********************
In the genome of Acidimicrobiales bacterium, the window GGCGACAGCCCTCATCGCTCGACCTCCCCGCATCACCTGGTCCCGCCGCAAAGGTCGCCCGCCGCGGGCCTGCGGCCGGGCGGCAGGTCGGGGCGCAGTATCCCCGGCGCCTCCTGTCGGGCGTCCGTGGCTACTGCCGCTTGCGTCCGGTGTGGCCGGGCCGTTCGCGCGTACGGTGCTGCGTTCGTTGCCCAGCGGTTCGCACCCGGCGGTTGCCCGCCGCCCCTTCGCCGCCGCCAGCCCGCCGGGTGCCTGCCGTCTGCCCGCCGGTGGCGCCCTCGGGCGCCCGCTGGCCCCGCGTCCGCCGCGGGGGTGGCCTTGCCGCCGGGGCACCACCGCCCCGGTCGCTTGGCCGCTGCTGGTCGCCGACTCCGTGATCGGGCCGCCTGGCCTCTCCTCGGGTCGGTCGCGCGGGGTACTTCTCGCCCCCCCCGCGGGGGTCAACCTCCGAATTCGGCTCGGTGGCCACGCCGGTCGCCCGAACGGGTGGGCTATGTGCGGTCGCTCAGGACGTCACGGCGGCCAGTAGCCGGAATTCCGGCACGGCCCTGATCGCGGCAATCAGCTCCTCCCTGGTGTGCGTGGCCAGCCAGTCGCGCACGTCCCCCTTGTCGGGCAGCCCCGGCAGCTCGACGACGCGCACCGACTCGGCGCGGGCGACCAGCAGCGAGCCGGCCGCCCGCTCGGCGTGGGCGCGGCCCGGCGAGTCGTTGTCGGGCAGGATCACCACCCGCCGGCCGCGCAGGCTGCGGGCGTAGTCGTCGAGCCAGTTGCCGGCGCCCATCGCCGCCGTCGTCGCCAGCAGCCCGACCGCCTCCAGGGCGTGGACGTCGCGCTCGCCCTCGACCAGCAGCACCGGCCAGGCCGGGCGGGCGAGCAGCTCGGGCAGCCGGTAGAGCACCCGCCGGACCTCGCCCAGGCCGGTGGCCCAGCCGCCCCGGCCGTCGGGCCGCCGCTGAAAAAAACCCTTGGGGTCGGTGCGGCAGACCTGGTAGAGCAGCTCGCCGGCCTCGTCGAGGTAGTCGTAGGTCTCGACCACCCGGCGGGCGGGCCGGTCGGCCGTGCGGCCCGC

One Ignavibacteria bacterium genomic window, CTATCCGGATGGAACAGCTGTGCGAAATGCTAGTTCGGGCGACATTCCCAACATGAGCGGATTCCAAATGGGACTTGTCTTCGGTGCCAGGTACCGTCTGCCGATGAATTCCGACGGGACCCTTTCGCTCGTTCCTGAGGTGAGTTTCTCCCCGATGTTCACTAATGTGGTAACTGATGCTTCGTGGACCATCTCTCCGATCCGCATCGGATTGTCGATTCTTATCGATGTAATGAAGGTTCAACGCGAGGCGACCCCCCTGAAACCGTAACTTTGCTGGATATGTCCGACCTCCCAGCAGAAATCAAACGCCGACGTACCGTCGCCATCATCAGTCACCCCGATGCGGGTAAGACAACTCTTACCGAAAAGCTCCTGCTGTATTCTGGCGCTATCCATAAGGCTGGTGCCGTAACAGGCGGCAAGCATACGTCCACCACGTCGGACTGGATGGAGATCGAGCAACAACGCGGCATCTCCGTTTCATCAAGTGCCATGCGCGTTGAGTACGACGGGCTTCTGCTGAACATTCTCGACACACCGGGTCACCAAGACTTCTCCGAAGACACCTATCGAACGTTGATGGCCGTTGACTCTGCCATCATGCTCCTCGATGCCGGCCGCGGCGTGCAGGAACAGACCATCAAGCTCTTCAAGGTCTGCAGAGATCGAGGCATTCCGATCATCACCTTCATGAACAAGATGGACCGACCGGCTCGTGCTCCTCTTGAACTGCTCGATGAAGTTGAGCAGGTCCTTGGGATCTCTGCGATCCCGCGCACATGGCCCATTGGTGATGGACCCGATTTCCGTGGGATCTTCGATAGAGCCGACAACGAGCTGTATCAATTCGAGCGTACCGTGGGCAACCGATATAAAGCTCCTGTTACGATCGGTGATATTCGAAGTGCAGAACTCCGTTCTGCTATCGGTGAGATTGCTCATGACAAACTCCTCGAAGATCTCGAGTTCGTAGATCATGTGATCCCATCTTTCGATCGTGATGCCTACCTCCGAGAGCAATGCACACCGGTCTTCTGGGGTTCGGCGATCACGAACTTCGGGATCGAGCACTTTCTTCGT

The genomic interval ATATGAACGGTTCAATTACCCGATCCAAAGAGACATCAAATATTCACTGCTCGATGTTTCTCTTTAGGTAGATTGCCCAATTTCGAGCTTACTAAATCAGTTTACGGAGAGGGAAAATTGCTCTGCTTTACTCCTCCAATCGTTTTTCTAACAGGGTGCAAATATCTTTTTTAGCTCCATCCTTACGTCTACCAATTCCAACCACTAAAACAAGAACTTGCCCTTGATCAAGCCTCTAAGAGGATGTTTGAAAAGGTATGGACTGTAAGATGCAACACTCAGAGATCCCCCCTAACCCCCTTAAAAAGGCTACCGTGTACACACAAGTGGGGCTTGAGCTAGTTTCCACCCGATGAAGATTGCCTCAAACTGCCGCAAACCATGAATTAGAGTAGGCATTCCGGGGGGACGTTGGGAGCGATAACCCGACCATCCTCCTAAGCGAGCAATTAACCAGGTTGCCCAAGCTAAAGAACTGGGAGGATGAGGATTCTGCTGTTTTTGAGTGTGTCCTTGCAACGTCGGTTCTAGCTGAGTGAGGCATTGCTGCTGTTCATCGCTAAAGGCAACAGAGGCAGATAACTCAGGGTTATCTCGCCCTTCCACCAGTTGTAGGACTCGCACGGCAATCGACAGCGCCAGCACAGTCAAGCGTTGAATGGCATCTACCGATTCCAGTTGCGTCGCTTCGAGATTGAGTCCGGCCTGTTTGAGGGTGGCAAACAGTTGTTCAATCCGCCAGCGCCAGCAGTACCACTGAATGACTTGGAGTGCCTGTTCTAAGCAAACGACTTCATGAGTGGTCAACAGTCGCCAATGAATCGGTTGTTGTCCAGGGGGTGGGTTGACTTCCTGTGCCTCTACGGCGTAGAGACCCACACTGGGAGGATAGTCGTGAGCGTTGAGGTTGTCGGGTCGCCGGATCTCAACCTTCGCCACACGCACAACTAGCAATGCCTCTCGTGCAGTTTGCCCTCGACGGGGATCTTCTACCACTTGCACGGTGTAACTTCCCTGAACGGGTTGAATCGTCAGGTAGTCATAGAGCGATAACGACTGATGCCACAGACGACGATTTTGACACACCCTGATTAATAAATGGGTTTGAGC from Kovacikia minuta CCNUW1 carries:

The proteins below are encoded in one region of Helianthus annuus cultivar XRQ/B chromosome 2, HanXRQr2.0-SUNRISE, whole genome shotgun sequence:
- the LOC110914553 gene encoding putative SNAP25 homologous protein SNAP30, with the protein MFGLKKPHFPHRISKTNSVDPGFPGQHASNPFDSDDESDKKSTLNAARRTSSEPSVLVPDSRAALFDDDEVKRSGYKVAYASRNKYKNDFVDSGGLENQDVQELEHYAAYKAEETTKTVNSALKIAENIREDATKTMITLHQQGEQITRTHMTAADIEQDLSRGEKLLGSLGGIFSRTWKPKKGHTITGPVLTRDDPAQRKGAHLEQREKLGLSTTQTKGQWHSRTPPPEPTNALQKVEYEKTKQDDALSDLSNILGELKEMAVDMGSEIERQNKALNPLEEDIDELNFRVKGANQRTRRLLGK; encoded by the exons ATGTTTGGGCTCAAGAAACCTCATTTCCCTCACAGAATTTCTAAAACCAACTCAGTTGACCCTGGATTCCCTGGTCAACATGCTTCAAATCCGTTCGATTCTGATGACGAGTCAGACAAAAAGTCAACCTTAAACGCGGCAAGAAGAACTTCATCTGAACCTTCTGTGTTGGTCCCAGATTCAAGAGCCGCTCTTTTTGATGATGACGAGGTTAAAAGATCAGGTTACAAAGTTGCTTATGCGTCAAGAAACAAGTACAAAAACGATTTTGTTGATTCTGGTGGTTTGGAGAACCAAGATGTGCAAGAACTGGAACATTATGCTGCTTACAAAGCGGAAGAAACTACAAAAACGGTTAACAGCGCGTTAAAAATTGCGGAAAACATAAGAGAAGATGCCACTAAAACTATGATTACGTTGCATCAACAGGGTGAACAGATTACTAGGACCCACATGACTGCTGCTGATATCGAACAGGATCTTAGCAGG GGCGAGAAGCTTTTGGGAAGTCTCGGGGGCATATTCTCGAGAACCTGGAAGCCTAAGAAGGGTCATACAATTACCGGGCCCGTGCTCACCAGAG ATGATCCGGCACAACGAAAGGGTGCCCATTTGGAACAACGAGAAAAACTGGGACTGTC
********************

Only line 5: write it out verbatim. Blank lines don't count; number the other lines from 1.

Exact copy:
- the LOC110914553 gene encoding putative SNAP25 homologous protein SNAP30, with the protein MFGLKKPHFPHRISKTNSVDPGFPGQHASNPFDSDDESDKKSTLNAARRTSSEPSVLVPDSRAALFDDDEVKRSGYKVAYASRNKYKNDFVDSGGLENQDVQELEHYAAYKAEETTKTVNSALKIAENIREDATKTMITLHQQGEQITRTHMTAADIEQDLSRGEKLLGSLGGIFSRTWKPKKGHTITGPVLTRDDPAQRKGAHLEQREKLGLSTTQTKGQWHSRTPPPEPTNALQKVEYEKTKQDDALSDLSNILGELKEMAVDMGSEIERQNKALNPLEEDIDELNFRVKGANQRTRRLLGK; encoded by the exons ATGTTTGGGCTCAAGAAACCTCATTTCCCTCACAGAATTTCTAAAACCAACTCAGTTGACCCTGGATTCCCTGGTCAACATGCTTCAAATCCGTTCGATTCTGATGACGAGTCAGACAAAAAGTCAACCTTAAACGCGGCAAGAAGAACTTCATCTGAACCTTCTGTGTTGGTCCCAGATTCAAGAGCCGCTCTTTTTGATGATGACGAGGTTAAAAGATCAGGTTACAAAGTTGCTTATGCGTCAAGAAACAAGTACAAAAACGATTTTGTTGATTCTGGTGGTTTGGAGAACCAAGATGTGCAAGAACTGGAACATTATGCTGCTTACAAAGCGGAAGAAACTACAAAAACGGTTAACAGCGCGTTAAAAATTGCGGAAAACATAAGAGAAGATGCCACTAAAACTATGATTACGTTGCATCAACAGGGTGAACAGATTACTAGGACCCACATGACTGCTGCTGATATCGAACAGGATCTTAGCAGG GGCGAGAAGCTTTTGGGAAGTCTCGGGGGCATATTCTCGAGAACCTGGAAGCCTAAGAAGGGTCATACAATTACCGGGCCCGTGCTCACCAGAG ATGATCCGGCACAACGAAAGGGTGCCCATTTGGAACAACGAGAAAAACTGGGACTGTC